SEATTLE — Rwanda has a long-standing history of a correlation between gender and violence. Gender-based violence against women is one of the most common human rights violations in the world today, and Rwanda is no exception.
About 40 percent of women in Rwanda have experienced gender-based violence. Rwanda also has a 34 percent rate of lifetime physical and/or sexual intimate partner violence, and a 21 percent rate of physical and/or sexual intimate partner violence in the last 12 months. The country ranks 84th on the Gender Inequality Index.
Sexual violence is particularly dangerous, as it can lead to complications such as fistula. A fistula is an abnormal opening in the birth canal that results in the constant, uncontrollable leakage of urine and feces. It is a relatively rare condition, but it can lead to serious health problems. Sexual violence can also lead to unintended pregnancies, HIV and even death.
Some experts, like Peace Ruzage, CEO of Aspire Rwanda, argue that the gender and violence correlation in the country stems from “notions and cultural beliefs” of masculinity that have been reinforced throughout history. Rwanda has traditionally been a patriarchal society where gender roles ensured that women were destined to be subordinate to men in every aspect.
One couple, Samuel Munyaneza and Florence Uzamunkunda, who previously had an abusive relationship, went through training by switching daily chores. Munyaneza did the traditionally female duties such as sweeping the courtyard and cooking, while Uzamunkunda did the traditionally male chores such as cutting firewood and milking the cows. The couple was met with mockery from their neighbors, proving the gender roles and rooted cultural beliefs about men and women in Rwanda.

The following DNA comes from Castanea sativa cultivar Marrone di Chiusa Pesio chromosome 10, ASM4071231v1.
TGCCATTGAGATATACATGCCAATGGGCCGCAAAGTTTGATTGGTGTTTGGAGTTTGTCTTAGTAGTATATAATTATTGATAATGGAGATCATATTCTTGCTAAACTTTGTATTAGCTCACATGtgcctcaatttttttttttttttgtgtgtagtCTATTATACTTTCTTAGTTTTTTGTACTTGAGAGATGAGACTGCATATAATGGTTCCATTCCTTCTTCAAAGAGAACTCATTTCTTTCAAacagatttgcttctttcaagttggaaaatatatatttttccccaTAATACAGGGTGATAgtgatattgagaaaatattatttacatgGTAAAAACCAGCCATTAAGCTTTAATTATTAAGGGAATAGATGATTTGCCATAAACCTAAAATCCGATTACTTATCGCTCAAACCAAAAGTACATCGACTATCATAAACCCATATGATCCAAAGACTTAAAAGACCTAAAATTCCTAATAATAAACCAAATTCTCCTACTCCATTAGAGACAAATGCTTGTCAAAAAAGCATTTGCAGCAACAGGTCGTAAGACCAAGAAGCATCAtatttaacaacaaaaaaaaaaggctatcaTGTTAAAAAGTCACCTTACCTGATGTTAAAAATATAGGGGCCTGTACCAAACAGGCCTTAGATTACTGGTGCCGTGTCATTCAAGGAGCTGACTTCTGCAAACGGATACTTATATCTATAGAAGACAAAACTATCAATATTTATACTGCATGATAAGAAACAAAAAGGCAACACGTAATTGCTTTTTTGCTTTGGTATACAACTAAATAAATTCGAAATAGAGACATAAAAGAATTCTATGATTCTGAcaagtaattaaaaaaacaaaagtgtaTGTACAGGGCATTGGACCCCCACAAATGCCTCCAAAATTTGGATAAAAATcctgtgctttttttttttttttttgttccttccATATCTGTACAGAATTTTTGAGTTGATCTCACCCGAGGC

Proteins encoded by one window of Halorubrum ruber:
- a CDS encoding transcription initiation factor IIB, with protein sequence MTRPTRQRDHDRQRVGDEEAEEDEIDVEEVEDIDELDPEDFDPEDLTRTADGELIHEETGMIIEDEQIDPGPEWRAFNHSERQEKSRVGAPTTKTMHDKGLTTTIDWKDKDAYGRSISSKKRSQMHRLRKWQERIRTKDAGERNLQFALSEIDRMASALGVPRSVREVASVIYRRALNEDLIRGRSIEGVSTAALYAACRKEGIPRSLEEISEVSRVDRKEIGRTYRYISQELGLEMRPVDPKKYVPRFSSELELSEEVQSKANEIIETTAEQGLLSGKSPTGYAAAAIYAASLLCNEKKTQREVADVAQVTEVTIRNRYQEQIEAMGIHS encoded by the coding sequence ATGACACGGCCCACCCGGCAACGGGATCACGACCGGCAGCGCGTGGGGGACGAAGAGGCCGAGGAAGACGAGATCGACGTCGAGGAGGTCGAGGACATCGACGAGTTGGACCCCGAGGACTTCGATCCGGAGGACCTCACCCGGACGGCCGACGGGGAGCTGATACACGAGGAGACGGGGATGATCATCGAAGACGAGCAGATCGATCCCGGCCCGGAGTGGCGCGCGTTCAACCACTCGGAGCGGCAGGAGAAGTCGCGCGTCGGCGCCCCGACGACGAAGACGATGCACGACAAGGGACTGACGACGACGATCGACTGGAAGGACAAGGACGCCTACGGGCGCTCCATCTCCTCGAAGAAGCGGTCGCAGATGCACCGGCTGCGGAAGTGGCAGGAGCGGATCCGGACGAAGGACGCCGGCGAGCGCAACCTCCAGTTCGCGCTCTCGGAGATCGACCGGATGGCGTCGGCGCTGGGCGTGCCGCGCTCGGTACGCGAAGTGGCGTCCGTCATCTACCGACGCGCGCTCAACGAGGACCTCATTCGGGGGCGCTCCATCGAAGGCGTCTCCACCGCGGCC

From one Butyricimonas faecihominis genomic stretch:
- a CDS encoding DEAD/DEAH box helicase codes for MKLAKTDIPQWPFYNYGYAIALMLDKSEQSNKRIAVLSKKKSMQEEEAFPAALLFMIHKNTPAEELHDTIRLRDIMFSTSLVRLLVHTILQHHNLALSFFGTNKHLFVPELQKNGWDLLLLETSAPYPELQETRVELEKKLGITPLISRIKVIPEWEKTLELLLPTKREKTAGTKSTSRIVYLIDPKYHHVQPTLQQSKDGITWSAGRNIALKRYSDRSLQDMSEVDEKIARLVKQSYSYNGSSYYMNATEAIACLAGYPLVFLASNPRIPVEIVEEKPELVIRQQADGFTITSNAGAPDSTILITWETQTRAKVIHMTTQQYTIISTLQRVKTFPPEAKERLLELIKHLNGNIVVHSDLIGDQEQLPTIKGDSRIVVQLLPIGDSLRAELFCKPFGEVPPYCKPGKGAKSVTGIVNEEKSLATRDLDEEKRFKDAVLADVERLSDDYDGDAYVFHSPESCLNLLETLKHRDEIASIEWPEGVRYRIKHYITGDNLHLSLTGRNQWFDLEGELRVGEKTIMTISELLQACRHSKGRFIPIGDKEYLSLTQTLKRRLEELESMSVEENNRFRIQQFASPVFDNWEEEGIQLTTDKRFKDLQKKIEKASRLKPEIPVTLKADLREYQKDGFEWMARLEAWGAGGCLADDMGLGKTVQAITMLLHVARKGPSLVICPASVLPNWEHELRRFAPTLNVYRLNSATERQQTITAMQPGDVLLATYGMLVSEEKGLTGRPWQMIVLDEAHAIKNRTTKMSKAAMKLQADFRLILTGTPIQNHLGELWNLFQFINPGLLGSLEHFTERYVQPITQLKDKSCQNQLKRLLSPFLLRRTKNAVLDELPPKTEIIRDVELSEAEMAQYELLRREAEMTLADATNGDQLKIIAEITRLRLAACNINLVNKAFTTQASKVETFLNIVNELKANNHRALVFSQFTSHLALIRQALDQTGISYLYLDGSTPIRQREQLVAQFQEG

In addition to tackling the established cultural beliefs of the roles men and women have in society, violence against women in Rwanda is being fought with healthcare and counseling. USAID has trained 640 Rwandan healthcare providers on basic care for women who have been victims of gender-based violence. USAID has reached roughly 10,000 gender-based violence survivors with care since 2015 and has partnered with the Ministry of Health to make improvements to reproductive, maternal and newborn delivery.
Gender-based violence officers are trained to be able to provide compassionate counseling and safety planning. These officers also do home visits, along with providing counseling and support to family members of victims of gender-based violence.
While still a very serious issue in Rwanda, gender-based violence may be on the decline in the country. For future generations in Rwanda, traditions and cultural beliefs will hopefully change to emphasize the equality of women and end the correlation between gender and violence.
– Blake Chambers